Friday, February 23, 2018

I'll often say that those of us with an artistic bent, and especially those of us who "live the life" are born with rose colored glasses permanently affixed to our heads. I'll also say that the artistic temperament, depending on one's view of things, is either a calling or a disease. In other words, we don't choose (or accept) this path because it makes sense. So I suppose that means those of us who do this are attempting to take something that doesn't make sense and make it work (or try to make sense of it). And perhaps, in attempting to do so, we miss the mark, or the point. Not that we don't want it to work, but rather that we wrap ourselves around what working, in this context, means. 
It's the tension that every artist faces, especially the independent artist. Either one's livelihood gets in the way, and pushes the artistic pursuits away from the center of our everyday, or the struggle to make a livelihood from our art does much the same thing. But the rose colored glasses remain. I've worn them all my life. And they've kept me on the path, running the race, even if I may have tried, at times, to see around them.
Is it rose colored glasses that led me to work as a salesman (in music, of course) in my 20's, in order to learn sales techniques? make piano lesson barter arrangements with a business consulting firm and a sales manager, to receive sales coaching? .. to develop a billable hour sales strategy, to spend time selling and strategizing (at the expense of practicing), and consistently pulling off 400+ gigs a year (at the expense of practicing)? At the time, I would have said yes. I was doing what I had to do. I was believing in myself, even as I was working overtime to prove it was permissible to believe in myself. And I'll still say I was doing what I had to do, the best way I knew how at the time. For everything, there is a season. But as seasons pass, the rose colored glasses may fog up and run us off the road, or we may begin to see through a wider angle lens, seeing that believing in yourself (or anything) doesn't require you to prove it - rather, believing leads one to live it. So, some years ago, I threw out my business plan - the one that calculated how many hours, and at what rate, I needed to bill, and what steps I needed to take to get there. In it's place, I simply embraced the view. The view that says "Yes, I am this. Yes, Be this. Yes, trust what you know. Yes."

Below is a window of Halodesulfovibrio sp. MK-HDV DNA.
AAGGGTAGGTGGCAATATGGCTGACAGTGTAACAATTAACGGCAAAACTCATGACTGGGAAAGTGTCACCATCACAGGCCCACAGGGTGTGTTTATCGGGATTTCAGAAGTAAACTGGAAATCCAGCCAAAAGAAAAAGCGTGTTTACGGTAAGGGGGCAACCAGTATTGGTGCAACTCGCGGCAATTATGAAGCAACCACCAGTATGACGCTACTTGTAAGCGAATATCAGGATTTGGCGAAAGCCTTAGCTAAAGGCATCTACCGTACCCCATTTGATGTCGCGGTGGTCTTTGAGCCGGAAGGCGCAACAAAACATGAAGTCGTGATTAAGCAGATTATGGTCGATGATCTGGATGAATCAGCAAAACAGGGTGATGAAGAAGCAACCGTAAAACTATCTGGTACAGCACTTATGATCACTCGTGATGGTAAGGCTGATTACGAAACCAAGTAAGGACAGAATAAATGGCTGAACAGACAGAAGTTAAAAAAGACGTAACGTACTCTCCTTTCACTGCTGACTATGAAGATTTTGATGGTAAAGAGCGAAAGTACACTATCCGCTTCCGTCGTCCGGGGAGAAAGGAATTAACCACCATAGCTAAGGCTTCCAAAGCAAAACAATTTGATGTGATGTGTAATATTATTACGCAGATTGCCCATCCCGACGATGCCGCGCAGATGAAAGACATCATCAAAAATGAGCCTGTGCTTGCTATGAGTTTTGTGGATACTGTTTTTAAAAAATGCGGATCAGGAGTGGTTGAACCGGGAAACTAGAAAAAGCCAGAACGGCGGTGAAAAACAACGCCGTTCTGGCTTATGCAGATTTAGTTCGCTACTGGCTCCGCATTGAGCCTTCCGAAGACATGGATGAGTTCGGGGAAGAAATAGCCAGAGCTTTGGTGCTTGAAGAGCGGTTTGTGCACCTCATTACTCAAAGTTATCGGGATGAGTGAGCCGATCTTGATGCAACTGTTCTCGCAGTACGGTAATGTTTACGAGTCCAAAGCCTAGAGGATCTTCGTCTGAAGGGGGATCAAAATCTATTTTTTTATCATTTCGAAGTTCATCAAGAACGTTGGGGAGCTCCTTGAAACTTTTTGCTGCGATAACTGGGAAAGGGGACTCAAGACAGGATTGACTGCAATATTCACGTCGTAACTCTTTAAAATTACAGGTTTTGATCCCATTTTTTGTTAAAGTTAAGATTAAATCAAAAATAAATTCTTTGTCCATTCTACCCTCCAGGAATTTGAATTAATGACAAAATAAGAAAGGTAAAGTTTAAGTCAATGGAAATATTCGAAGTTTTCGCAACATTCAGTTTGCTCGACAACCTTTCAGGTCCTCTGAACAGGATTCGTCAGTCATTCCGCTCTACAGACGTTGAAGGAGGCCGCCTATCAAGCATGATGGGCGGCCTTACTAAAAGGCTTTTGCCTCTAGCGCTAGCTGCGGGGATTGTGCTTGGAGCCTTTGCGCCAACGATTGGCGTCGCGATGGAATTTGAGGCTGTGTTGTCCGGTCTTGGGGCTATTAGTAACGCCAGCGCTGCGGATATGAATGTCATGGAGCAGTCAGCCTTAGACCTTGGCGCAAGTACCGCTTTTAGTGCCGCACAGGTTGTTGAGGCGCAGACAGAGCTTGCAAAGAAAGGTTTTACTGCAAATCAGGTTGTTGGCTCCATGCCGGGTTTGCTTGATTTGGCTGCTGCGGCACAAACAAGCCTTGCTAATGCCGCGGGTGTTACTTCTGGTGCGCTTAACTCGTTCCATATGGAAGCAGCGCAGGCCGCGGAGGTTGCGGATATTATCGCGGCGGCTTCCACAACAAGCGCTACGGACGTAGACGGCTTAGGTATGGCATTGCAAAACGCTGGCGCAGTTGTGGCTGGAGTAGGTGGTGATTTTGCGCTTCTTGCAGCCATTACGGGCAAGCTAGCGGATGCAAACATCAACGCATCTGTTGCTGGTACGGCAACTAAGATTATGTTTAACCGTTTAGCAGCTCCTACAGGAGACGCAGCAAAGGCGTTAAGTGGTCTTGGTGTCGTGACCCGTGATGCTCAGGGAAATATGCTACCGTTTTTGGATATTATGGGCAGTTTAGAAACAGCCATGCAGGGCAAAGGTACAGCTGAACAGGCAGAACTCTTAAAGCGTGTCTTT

So now the business plan is reduced to a rather simple formula, or better, statement: Show up at every performance with the space opened up, prepared to play. Devote the day leading up to the gig (and really, all of my time) to practicing, contemplative listening (prayer) and living in the moment (which, the deeper I get into this, the more all of these become the same thing, or at least occupy the same space). I could lament that I've found, later in life, the practice discipline that would have made all the difference (or at least a big one) in my earlier years. But it's more than just discipline. A better word would be maturity. And each of us find our own path toward that, throughout our lives, as we progress through it's seasons. 
Yes, I see through rose colored glasses, and the future looks bright.    


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